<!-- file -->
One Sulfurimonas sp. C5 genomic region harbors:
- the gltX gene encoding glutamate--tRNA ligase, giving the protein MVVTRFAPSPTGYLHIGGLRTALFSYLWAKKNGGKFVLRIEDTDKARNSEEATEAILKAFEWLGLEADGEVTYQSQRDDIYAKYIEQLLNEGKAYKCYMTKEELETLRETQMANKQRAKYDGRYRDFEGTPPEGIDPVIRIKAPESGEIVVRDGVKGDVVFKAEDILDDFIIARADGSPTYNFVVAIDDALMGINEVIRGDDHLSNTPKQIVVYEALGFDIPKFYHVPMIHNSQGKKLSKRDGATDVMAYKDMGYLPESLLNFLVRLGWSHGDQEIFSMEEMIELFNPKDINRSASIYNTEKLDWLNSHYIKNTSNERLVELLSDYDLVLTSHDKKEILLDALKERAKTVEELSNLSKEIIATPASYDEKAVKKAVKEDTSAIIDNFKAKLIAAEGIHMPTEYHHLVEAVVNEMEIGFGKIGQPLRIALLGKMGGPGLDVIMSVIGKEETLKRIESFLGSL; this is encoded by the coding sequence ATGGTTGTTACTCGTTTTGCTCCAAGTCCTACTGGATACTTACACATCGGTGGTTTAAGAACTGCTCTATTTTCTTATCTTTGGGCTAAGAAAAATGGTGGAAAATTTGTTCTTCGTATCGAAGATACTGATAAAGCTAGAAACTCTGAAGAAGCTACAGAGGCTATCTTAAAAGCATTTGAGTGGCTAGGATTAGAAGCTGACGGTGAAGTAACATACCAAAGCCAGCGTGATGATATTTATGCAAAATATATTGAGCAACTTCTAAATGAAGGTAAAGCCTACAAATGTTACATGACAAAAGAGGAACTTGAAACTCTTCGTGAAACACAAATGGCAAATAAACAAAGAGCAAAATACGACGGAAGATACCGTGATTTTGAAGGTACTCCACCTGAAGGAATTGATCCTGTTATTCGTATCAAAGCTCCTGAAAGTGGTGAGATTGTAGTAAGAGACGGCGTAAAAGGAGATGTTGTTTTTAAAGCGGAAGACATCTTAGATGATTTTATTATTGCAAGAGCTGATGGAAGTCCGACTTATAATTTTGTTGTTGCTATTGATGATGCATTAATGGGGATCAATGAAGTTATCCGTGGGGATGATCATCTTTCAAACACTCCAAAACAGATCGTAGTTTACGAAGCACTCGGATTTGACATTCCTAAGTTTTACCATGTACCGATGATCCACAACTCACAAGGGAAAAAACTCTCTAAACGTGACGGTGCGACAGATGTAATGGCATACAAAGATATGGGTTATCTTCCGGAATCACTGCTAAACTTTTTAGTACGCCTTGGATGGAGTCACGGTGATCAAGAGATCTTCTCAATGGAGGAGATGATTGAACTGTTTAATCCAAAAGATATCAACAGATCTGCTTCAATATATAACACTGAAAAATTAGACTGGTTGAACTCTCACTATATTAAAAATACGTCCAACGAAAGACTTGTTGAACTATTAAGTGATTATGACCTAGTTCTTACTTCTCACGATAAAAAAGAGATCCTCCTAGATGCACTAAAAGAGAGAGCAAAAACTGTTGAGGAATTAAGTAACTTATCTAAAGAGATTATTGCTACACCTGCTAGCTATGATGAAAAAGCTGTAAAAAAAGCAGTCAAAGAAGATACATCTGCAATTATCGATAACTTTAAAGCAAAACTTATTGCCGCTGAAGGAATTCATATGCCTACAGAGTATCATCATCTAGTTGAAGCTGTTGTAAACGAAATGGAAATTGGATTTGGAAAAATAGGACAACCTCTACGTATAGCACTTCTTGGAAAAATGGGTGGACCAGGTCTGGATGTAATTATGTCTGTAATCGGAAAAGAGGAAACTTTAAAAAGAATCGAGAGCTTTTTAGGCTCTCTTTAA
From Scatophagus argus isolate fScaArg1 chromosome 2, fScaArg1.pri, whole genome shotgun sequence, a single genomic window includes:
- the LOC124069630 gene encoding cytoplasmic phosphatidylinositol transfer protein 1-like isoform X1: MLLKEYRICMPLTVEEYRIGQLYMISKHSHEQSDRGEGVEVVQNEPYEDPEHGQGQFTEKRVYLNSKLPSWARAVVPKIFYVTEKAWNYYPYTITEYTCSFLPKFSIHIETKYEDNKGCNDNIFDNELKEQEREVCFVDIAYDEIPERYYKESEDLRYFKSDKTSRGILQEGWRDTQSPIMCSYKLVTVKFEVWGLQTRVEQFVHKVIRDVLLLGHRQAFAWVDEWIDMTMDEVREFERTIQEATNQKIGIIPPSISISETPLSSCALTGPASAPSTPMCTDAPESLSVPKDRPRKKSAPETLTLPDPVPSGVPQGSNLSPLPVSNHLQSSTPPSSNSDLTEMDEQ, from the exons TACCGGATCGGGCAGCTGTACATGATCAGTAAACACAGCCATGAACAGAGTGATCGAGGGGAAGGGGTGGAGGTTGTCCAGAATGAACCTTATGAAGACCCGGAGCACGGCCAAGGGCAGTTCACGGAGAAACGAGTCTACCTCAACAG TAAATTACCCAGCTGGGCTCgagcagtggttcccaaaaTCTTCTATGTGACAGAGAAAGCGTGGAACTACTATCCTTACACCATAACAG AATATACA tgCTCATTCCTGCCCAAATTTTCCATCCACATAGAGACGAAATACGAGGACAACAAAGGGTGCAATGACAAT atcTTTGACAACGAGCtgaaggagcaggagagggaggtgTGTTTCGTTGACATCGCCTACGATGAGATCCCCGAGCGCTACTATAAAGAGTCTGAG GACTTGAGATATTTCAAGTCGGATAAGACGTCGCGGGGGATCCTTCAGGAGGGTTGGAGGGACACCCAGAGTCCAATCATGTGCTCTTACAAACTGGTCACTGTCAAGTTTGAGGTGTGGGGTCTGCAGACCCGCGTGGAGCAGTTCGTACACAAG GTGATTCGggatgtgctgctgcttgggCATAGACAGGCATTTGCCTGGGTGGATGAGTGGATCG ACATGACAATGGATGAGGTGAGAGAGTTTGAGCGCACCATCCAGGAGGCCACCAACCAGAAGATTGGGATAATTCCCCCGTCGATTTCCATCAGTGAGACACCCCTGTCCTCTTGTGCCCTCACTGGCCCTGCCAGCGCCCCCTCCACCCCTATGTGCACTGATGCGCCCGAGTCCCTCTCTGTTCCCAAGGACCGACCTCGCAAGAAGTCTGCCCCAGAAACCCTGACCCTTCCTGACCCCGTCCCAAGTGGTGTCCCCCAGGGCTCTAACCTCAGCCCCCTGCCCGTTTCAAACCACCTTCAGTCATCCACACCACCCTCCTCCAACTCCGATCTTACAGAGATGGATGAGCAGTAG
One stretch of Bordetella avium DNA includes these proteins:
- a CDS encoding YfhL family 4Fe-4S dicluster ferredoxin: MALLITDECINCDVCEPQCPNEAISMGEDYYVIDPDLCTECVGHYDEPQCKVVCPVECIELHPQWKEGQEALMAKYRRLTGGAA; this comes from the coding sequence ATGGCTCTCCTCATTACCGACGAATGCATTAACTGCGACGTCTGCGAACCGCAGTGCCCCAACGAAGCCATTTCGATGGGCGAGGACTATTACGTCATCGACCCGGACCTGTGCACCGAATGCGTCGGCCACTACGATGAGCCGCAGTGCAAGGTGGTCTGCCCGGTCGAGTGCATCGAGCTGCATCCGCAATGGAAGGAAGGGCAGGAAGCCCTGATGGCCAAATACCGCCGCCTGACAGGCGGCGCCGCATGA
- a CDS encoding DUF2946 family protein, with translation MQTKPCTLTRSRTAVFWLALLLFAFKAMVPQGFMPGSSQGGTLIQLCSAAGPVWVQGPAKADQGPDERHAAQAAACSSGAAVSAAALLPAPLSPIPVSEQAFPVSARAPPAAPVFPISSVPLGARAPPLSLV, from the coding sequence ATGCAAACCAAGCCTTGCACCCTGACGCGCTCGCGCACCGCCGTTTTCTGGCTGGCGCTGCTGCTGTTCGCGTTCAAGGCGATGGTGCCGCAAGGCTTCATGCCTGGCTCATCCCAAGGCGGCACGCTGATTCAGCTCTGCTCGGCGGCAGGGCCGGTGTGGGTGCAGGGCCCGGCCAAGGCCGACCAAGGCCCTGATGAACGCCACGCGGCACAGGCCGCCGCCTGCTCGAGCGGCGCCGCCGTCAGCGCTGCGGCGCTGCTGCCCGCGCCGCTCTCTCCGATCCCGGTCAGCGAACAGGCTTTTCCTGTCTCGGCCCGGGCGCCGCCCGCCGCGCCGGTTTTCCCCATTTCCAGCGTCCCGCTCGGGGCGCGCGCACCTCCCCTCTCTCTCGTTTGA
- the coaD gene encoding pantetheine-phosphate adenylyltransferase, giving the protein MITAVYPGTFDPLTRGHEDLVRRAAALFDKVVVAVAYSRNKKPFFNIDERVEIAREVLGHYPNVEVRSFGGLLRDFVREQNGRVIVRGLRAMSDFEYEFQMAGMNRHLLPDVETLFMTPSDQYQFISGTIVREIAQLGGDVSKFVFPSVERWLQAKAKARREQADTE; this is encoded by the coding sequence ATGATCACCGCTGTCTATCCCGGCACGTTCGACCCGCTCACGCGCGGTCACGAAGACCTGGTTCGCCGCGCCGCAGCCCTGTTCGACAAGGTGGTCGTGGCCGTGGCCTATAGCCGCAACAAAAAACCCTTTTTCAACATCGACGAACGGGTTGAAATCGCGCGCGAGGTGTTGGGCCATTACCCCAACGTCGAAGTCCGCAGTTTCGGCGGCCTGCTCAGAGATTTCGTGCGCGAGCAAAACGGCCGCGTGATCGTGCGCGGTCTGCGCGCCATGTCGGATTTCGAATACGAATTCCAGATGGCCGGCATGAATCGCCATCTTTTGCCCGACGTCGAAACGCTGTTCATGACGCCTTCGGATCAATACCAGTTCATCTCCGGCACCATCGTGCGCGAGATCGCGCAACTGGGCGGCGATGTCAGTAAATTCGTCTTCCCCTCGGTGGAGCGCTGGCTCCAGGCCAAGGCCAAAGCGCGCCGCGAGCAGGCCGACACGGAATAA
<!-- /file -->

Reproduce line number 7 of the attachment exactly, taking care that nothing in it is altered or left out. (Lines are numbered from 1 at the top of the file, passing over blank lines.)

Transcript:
- a CDS encoding DUF2946 family protein, with translation MQTKPCTLTRSRTAVFWLALLLFAFKAMVPQGFMPGSSQGGTLIQLCSAAGPVWVQGPAKADQGPDERHAAQAAACSSGAAVSAAALLPAPLSPIPVSEQAFPVSARAPPAAPVFPISSVPLGARAPPLSLV, from the coding sequence ATGCAAACCAAGCCTTGCACCCTGACGCGCTCGCGCACCGCCGTTTTCTGGCTGGCGCTGCTGCTGTTCGCGTTCAAGGCGATGGTGCCGCAAGGCTTCATGCCTGGCTCATCCCAAGGCGGCACGCTGATTCAGCTCTGCTCGGCGGCAGGGCCGGTGTGGGTGCAGGGCCCGGCCAAGGCCGACCAAGGCCCTGATGAACGCCACGCGGCACAGGCCGCCGCCTGCTCGAGCGGCGCCGCCGTCAGCGCTGCGGCGCTGCTGCCCGCGCCGCTCTCTCCGATCCCGGTCAGCGAACAGGCTTTTCCTGTCTCGGCCCGGGCGCCGCCCGCCGCGCCGGTTTTCCCCATTTCCAGCGTCCCGCTCGGGGCGCGCGCACCTCCCCTCTCTCTCGTTTGA